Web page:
’Tis the season where the annual Nutcracker Showcase brings the angels, vintage toys, and sugarspun palace to life. An occasion like this always fills the Deerfield atmosphere with its most memorable highlights: Tchaikovsky’s joyous repertoire complemented by the graceful performance of Deerfield dancers and the Deerfield Chorus. This year, the production will consist of a major collaboration between Deerfield’s orchestra, chorus, and dance departments. The beauty of Deerfield’s music and dance transport the community to the magical world of the Nutcracker and this collaboration requires tremendous efforts from all of those involved.
When discussing the orchestra’s involvement with the Nutcracker production, Director of Music Thomas Bergeron emphasized, “The Orchestra has been preparing since day one of this year. It’s a huge undertaking for us, as the repertoire is extremely difficult and requires advanced technique from every musician.”
Mr. Bergeron said that, once the choir began rehearsing with the orchestra, the focus shifted to ensuring a careful balance between the sound of the 55 member orchestra and the 20-25 member choir.
The Nutcracker is mostly orchestral material; however, for one of the movements the chorus is participating in, there is a treble chorus, which is composed of sopranos and altos.
Choral Director Michael Pfitzer said, “Everybody is extremely busy with their individual obligations, so we practice really hard and try to prepare for anything that might happen.When you’re collaborating with another group, you just want to be totally prepared and really flexible in case someone asks you to do something slightly different. […] Right now, we practice singing our piece at a really fast tempo and a really slow tempo, because we didn’t know entirely what the orchestra needed, and the orchestra doesn’t know exactly what we need when we start rehearsals.”
In regards to the orchestra’s collaboration with the dance program, Mr. Bergeron mentioned, “Dancers are starting to come into orchestra rehearsals to get a sense for the tempo, and provide feedback of whether the speed is too fast or too slow. […] It’s really important that the music the orchestra produces compliments the speed [of] the dancers. […] We need to provide them ample time for every jump and every move, so we need to make sure our tempo matches their expectations.”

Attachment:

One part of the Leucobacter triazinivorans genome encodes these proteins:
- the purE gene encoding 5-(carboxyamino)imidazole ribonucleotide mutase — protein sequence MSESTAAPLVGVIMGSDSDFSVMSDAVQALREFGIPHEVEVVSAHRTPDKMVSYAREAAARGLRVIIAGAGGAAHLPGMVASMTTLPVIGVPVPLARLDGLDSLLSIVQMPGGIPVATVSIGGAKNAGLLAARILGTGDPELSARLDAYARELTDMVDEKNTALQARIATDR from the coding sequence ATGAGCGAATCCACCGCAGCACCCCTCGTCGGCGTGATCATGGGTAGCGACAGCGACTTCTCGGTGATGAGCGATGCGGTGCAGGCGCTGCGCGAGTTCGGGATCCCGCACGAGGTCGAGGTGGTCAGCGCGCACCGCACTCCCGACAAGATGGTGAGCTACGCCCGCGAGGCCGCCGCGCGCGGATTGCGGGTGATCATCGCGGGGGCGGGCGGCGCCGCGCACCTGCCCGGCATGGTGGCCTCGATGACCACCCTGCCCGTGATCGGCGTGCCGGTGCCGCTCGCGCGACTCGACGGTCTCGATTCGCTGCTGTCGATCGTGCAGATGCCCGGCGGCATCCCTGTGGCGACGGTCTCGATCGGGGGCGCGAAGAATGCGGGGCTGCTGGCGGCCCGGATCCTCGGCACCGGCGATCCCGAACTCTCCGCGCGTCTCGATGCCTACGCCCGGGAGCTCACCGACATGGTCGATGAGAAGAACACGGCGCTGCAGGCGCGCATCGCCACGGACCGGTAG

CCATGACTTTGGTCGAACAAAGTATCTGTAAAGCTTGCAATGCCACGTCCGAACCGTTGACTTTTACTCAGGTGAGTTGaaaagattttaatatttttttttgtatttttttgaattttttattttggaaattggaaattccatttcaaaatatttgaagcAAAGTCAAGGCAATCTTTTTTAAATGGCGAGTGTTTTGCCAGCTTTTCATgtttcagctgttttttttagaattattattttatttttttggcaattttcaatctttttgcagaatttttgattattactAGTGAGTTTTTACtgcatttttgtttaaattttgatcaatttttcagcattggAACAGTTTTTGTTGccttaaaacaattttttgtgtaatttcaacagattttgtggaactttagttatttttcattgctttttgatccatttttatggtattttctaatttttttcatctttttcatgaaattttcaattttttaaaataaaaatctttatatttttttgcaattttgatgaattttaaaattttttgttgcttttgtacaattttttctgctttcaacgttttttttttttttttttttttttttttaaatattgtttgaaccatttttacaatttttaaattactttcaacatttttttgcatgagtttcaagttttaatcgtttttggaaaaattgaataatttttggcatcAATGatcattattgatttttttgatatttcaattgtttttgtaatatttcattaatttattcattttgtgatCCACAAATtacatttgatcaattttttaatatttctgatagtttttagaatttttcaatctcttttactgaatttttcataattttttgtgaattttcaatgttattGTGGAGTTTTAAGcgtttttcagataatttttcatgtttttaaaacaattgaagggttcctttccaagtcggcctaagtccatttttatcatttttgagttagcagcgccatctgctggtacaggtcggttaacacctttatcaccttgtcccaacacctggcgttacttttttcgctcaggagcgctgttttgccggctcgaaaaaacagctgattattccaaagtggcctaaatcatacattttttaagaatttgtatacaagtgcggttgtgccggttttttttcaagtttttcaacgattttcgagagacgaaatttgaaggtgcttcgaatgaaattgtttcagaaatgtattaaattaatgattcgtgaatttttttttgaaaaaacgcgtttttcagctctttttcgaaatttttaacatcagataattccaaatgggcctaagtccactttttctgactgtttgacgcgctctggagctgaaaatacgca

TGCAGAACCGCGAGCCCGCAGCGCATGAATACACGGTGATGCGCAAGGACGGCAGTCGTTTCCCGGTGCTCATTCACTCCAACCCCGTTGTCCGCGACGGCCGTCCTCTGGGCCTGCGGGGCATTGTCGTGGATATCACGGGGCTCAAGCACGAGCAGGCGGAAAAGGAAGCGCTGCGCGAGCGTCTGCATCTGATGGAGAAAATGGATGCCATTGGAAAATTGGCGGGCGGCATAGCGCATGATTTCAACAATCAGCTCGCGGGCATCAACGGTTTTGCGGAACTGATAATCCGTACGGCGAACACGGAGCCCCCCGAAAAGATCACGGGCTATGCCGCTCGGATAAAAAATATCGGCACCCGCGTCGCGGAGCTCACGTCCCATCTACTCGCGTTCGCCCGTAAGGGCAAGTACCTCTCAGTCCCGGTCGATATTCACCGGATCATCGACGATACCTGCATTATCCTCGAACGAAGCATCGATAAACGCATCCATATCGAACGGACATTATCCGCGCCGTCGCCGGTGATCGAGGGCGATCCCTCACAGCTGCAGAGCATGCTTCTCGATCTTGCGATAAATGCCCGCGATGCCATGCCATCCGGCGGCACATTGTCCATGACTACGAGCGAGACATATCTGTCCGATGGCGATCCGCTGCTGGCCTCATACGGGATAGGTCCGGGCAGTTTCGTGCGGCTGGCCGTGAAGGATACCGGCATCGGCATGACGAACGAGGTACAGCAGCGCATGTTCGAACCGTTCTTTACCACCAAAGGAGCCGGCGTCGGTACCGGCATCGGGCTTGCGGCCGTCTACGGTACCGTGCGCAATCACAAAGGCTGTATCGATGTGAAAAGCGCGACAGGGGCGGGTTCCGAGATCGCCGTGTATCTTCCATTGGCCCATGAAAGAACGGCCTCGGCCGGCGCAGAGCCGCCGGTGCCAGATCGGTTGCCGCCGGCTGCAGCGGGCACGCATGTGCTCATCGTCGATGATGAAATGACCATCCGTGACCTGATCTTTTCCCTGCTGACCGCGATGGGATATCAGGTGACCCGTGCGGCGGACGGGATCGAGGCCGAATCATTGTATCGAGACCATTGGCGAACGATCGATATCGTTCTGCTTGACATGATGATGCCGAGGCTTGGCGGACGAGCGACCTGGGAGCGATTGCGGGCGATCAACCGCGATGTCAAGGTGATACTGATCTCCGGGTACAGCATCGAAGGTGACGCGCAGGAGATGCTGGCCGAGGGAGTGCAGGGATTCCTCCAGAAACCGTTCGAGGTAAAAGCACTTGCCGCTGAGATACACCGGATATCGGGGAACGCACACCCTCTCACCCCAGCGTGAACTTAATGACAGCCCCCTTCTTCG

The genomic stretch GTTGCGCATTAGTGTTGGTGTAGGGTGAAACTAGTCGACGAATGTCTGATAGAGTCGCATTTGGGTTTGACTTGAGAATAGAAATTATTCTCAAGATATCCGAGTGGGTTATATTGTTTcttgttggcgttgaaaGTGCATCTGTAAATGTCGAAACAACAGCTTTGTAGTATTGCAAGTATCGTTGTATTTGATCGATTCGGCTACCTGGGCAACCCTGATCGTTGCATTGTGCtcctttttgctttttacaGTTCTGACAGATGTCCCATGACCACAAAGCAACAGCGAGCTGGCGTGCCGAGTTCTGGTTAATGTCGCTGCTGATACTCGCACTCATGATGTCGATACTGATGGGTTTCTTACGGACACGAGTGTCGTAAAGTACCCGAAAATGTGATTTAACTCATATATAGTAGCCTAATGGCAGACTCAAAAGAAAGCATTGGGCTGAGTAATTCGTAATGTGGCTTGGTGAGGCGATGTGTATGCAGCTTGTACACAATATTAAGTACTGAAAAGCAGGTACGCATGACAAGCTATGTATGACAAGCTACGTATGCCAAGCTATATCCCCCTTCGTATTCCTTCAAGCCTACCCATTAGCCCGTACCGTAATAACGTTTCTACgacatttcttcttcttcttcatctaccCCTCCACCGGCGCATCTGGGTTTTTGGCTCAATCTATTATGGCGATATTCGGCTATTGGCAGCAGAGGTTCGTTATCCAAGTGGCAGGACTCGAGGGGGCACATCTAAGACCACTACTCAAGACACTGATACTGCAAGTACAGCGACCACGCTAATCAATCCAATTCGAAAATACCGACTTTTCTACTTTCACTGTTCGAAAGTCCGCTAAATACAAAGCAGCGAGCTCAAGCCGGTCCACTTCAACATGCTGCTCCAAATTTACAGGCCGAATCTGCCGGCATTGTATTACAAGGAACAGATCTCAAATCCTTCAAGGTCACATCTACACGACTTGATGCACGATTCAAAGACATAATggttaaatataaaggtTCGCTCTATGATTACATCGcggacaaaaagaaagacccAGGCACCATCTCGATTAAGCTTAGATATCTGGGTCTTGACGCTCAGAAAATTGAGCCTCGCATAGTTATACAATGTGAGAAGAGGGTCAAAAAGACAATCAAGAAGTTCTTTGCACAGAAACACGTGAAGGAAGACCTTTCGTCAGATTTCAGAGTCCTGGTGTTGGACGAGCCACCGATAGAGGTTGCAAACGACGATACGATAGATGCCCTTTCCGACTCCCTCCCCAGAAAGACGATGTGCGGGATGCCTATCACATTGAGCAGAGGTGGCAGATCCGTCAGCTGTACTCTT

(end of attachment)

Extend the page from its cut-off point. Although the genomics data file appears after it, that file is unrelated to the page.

Lily Thomas ’23, a dancer, reflected on her preparation process, saying, “I have been rehearsing every day to keep my stamina. I know there’s a lot of tough roles this year […] the Nutcracker has been more of an individual project for all of us.”
Thomas added, “I am the Sugar Plum Fairy, and I’ve always been waiting for this role for the 13 years that I’ve performed the Nutcracker. I know it’s been very difficult for many of us to find the time to rehearse, but we know that our efforts will eventually be worth it.”
Mr. Bergeron gave us a preview of the Nutcracker Showcase: “In terms of what to expect, the event will take place in the large auditorium, and it will be about an hour long production. We are performing all the music from the second act and some music from the first act. If you’re familiar with The Nutcracker, there are smaller dances that are all based on treats like marzipan, coffee, tea, peppermint, and so we’ll have all of those treats to actually enjoy at the reception afterwards. Right as people are leaving the auditorium to the lobby afterwards, they will be provided with all these tasty treats, and the vocal program will put on a concert of holiday music.”
In particular, he described the Waltz of the Snowflakes, which “will feature the chorus singing this beautiful melody with just an “ahh” syllable, and they sing this kind of floaty melody over the orchestra. We’re thinking of having the choir sing four different times in the movement, and we’re thinking of each time the choir comes in having actual snow falling.”
Thomas said, “I think the fact that we’re collaborating with the orchestra makes it even more magical and fulfilling. It’s an experience that is annually looked forward to during the Holiday season, but this one is going to be extra special.”
Mr. Bergeron said that the performance aims for “a celebration of the Performing Arts centered around this sort of quintessential work of ballet.” He emphasized that a 55-piece live orchestra, as opposed to a recording, “paired with the ballerinas on stage, yields a different experience, and many will feel it from the vibrations and energy of the live music. It is really going to be special, and it’s really how the piece was meant to be experienced.
Mr. Bergeron continued, “[The performance also serves as a] precursor to the collaboration between orchestra and theater later in the year for the spring musical production. It is a great example of the performing arts of Deerfield coming together and showing that when we do produce something together, we can produce something greater than what we’re able to do separately.”